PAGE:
Art Safety and Your Child 

 

What better way for children to bring out their imagination and allow their creativity to surface than by creating art. Art of any type or medium allows kids to express their emotions, to learn and develop appreciation for art. It is wonderful when their school provides art projects for them, or when they are encouraged at home to express their creative side. 

As adults we need to make sure that we provide for children a safe environment to do art. Many adults are unaware that certain arts and crafts materials can be dangerous to children’s health. Long exposure to some type of paints, solvents, glue, and other craft materials can hurt our children’s health because they may contain substances that have been shown to cause tissue and organ damage, affect their mental state, make their allergies worse or cause other more serious side effects.

Some crayons, paints and inks may contain lead. Rubber cement, aerosol spray paints and fixatives, as permanent markers may contain solvents. Some arts and crafts materials may even contain other chemicals that children should avoid.

Since children’s bodies have not fully developed, they are more (than adults) susceptible to toxics. Most art materials are designed and tested for adults, so these materials have a more concentrated effect on children. Children with a curious nature may tend to use these art materials inappropriately by putting some materials in their mouth, inhale fumes from paint or spill them, increasing their exposure to these chemicals. 

To help your children have a safe art experience, here are some things you can do:  

1)  Keep a telephone handy with the telephone number to your local Poison Control Center so you can call immediately in case a child swallows a product by accident. Keep the product close by for label information. 

2) Examine the labels of all the materials you will use. Art materials that pose a chronic health hazard must have a warning label by law with a statement saying that it is inappropriate for children. Do not use these materials. 

Only use non-toxic products that have the statement: “Conforms to ASTM D-4236” which is required by the Labeling of Hazardous Art Materials Act and are specifically designed for children. 

3) Do not use old materials or materials that do not have a label on them. There used to be less strict laws before and you do not know what they may contain.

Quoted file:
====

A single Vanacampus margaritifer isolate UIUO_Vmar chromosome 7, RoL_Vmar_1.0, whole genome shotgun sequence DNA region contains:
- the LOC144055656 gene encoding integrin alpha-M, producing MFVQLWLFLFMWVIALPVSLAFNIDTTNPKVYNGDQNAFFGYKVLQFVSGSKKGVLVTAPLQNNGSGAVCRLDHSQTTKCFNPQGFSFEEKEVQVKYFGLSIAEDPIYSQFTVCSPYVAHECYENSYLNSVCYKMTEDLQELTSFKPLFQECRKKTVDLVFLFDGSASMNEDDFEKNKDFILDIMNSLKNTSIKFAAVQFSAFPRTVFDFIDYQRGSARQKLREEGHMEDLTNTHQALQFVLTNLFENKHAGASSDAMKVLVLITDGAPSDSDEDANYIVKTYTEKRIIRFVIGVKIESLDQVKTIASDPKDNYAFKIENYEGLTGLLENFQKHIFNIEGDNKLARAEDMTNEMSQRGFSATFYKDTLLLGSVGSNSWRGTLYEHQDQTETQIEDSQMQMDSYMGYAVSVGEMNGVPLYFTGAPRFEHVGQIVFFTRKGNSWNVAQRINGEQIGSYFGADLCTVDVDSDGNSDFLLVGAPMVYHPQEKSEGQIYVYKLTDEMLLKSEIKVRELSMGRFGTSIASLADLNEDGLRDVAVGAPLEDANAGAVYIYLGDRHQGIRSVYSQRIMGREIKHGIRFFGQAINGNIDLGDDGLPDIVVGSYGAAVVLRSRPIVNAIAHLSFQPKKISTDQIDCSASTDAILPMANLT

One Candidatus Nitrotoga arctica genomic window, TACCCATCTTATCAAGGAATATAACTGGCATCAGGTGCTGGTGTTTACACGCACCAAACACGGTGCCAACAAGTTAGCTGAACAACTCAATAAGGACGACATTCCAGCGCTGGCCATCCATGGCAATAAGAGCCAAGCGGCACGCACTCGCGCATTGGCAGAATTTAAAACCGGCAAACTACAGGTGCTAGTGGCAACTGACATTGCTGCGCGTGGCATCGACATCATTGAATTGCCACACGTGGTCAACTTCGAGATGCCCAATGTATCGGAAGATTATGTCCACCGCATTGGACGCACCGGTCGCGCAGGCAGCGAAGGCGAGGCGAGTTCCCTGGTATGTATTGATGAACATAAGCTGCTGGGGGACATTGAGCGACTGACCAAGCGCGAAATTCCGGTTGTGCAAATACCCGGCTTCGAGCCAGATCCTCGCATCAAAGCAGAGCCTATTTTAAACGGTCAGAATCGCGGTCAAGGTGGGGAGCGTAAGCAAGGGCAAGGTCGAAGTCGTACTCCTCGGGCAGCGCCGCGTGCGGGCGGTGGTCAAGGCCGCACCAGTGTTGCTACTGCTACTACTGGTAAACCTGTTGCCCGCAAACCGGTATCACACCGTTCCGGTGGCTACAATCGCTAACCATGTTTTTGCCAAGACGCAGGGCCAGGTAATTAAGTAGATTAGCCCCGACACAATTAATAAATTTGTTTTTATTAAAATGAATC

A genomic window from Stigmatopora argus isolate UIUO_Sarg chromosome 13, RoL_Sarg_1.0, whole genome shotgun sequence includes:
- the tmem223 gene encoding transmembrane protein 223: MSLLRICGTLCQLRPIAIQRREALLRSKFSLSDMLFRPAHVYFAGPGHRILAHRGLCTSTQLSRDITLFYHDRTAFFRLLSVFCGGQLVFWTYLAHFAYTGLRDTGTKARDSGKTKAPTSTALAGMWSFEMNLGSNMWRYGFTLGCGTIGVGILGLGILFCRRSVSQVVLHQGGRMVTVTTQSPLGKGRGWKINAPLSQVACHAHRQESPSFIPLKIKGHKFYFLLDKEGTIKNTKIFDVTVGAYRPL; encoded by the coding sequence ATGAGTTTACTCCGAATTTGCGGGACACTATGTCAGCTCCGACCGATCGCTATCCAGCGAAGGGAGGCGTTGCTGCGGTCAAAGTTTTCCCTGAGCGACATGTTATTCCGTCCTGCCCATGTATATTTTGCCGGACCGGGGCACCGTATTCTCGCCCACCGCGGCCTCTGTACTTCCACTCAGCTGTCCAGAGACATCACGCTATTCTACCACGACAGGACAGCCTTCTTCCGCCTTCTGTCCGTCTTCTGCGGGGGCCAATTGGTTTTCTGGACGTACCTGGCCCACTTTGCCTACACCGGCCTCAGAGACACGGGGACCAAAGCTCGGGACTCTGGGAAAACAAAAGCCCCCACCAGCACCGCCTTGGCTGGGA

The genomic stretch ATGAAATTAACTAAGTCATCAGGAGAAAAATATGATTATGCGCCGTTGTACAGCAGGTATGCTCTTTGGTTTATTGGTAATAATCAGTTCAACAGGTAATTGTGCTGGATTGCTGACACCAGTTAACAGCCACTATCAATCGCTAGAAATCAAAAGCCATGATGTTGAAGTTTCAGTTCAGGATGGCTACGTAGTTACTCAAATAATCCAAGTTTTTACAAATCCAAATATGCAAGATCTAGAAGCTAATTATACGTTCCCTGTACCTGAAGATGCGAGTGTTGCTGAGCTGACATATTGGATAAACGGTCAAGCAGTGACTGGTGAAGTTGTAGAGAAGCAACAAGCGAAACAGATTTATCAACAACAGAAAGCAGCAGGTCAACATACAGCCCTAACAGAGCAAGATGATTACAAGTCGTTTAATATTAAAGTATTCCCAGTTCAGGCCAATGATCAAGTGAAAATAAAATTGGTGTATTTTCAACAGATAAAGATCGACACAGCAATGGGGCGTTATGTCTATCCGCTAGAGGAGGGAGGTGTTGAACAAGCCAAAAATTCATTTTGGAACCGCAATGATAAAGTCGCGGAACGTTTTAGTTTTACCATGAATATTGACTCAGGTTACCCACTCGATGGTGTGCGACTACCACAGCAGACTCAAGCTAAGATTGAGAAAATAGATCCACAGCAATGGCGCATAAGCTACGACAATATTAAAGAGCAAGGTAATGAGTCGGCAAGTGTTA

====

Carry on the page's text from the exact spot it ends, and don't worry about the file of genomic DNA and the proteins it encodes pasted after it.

4) Do not use any type of solvents with children. 

5) Avoid paint powder mixes, which can get in the eyes or can be inhaled. Adults can prepare these ahead of time if you need to use them.

6) Adults should do any part that may require aerosol spray cans, air brushes, etc. outdoors.

7) If a child has an open cut or sore, make sure it’s well protected or change the art activity to something that may not irritate the cut or sore.

8) At all ages make sure children are supervised by an adult when doing art projects.

9) Do work in a ventilated area. If you can’t work outside, make sure windows are open and use a fan if available.

10) Always instruct children on the proper use of the art materials they will be using before they being their art project.

11) While working on a project, take time to put the lids back on paints, glues, solvents and other materials that came with a lid.

12) Do not eat, drink or snack while doing an art project.

13) Do not work near eating areas and do not use eating containers to mix paints or to store art materials.

14) With children under 6 years old, distribute small amounts of materials at a time. This will help them use the materials they have instead of wanting to play with the rest of the art materials.

15) Observe the child while working with art materials and see if there are any allergies or reactions to the materials, as some kids are sensitive to certain products.

16) If using markers stick with washable markers. If using crayons avoid the imported type as they may not have proper regulation standards.

17) When finished with the art project, clean the materials used completely, as well as the area you worked on right away.

18) Mop the floor to get rid of chemicals better.

19) Children should wash their hands thoroughly when finished with their art project.

20) Put away all materials that need supervision and carefully stored them away from children’s reach when not in use.   

Taking these safety precautions can make your children’s art experience not only fun and rewarding but safe.

 

Gladys Jimenez is a mother, artist, and author. She currently lives in San Diego, California. You may contact Glad by email at GladJimenez@yahoo.com or visit http://www.happyscribbles.net.

 

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